I just finished reading The Rational Optimist: How Prosperity Evolves by Matt Ridley.
It certainly seems like Matt Ridley is the intellectual heir to Julian Simon. Ridley makes a strong case that not only aren’t things that bad, there’s historically quite good, and the prospects for the future look pretty solid. After years of apocalyptic warnings from every front this is a badly-needed book.
[ Be sure to listen to the EconTalk interview with Matt Ridley, recommended! ]
Right out of the gate it’s clear that Ridley understands the concept of scarcity and realizes that we live in that world. Just as important, he understands the importance and role of property-rights and culture in human progress. It’s particularly amazing that he is not an economist, but seems to understand the fundamentals better than many in the public eye.
Think about the fact that humans build on the lessons and progress of their immediate predecessors. While animals start anew with each generation. A bear or a wolf lives the same way its ancestors did 2000 years ago.
Let’s look at some items from the book:
1. Ridley mentions F.A. Hayek in the first few pages, so I’m quickly on-board. p. 5
2. An honest but brutal look at the realities of life in the past. pp. 15-16
3. “Today, a car emits less pollution travelling at full speed than a parked car did in 1970 from leaks.” p. 17
4. The costs of light is a great story. p. 20
[ It’s great to see Ridley mention Hayek, Vernon Smith, and Donald Boudreaux. ]
5. Thanks God for robber barons. p 23
6. Self-suffiency is poverty. Lose the infatuation with “food miles.” p. 41
7. “[Capitalism] … particularly offends intellectuals, for capitalism renders them redundant.” p. 102
8. Companies/corporations have a far shorter half-life than government agencies. Interesting stats. p. 111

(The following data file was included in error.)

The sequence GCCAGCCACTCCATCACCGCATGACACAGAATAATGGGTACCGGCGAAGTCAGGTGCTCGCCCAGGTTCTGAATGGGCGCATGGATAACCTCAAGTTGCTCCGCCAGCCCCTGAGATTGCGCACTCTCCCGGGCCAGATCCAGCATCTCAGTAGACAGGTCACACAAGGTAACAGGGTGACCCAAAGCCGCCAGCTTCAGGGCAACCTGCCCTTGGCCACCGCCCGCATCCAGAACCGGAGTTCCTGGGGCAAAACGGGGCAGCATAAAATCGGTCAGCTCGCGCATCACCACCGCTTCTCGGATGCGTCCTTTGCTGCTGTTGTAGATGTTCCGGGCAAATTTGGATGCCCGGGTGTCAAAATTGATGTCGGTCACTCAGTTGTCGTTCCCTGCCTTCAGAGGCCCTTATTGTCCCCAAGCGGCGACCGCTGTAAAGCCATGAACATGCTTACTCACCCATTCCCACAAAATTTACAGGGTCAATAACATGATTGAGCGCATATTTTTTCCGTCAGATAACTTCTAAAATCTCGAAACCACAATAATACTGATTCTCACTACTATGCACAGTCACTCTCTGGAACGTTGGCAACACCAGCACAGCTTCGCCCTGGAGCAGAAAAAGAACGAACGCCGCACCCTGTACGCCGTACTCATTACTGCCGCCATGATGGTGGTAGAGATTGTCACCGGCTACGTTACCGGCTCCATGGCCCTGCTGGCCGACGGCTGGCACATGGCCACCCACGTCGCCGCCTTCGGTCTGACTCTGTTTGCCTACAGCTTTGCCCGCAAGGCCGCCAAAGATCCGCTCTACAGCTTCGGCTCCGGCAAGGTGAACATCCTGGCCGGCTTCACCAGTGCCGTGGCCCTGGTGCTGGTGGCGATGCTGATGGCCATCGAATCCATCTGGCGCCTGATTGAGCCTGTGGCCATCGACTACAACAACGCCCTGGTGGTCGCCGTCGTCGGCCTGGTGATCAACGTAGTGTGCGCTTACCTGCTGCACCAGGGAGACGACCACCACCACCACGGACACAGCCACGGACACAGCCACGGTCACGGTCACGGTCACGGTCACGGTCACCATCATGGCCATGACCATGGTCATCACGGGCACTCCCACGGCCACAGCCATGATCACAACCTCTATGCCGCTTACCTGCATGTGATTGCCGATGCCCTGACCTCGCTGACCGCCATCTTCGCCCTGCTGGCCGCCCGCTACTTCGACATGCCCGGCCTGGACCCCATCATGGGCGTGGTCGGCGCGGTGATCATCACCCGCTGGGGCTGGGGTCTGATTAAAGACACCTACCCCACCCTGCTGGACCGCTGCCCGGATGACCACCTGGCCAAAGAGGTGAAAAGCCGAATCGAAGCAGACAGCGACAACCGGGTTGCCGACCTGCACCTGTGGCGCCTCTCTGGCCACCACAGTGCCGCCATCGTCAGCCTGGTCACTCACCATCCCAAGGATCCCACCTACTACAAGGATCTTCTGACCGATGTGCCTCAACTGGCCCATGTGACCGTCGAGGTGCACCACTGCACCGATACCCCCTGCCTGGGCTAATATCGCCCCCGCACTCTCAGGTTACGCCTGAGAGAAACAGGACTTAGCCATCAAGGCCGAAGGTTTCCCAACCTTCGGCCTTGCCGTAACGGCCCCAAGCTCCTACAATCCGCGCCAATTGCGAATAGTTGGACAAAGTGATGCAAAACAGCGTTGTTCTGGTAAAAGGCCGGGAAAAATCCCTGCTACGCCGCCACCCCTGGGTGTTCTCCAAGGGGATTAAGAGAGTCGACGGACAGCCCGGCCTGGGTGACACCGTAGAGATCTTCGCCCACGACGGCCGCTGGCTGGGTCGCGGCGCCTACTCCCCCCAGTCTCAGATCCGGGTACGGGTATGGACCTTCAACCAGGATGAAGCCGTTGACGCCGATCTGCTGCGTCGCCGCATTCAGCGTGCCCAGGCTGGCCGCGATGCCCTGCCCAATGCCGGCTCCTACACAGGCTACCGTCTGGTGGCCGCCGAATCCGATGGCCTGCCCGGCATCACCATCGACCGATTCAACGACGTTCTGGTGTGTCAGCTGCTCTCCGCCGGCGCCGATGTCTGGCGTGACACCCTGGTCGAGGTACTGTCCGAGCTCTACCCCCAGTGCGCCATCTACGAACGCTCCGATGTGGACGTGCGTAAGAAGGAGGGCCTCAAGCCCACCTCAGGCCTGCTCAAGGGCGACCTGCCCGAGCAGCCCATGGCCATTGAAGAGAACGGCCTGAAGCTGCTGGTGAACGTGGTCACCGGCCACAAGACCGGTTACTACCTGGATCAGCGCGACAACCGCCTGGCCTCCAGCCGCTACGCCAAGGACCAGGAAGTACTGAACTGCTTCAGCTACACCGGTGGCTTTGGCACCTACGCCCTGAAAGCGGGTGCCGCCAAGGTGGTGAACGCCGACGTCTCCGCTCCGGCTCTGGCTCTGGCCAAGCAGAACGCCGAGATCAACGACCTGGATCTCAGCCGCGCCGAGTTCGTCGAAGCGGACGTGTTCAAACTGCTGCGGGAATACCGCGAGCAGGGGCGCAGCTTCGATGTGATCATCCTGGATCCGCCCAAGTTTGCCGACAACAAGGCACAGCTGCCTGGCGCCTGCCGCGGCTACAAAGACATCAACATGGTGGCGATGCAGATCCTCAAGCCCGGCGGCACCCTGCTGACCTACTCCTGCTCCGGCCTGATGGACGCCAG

9. Norman Borlaug. pp. 142-143
10. Ehrlich, and his errors., throughout the book.
11. “Organic” and anti-GM as backward and inefficient. pp 150-155
12. Free-trade. p. 186
13. Earth has rarely if ever been in a “balance” that must be preserved. pp. 250 & 329
14. The Longitude problem. p. 261
15. A strong case for nuclear power. p 345
There really is so much great content in this book that I can’t come close to doing it justice in a brief review. Much of the core of the book centers on the topics of trade, specialization, and sharing of ideas. “Exchange is to technology as sex is to evolution, it stimulates novelty.”
Ridley gives us a new alternative look at history and humanity. Where we are and how we got here, along with some prospects for the future.
Read this book, open your mind about the future. I feel like the world would be a much better place if every high school student read this. At the very least, take the time to read this brief excerpt: Apocalypse Not: Here’s Why You Shouldn’t Worry About End Times.
Apocalypse Not: Here’s Why You Shouldn’t Worry About End Times
A Fracking Good Story by Bjørn Lomborg
Rational Optimist – Matt Ridley
Droughts, Famines, and Markets
Why eating global is more sustainable than eating local
Rachel Carson and the Bed Bugs
Ridley on Trade, Growth, and the Rational Optimist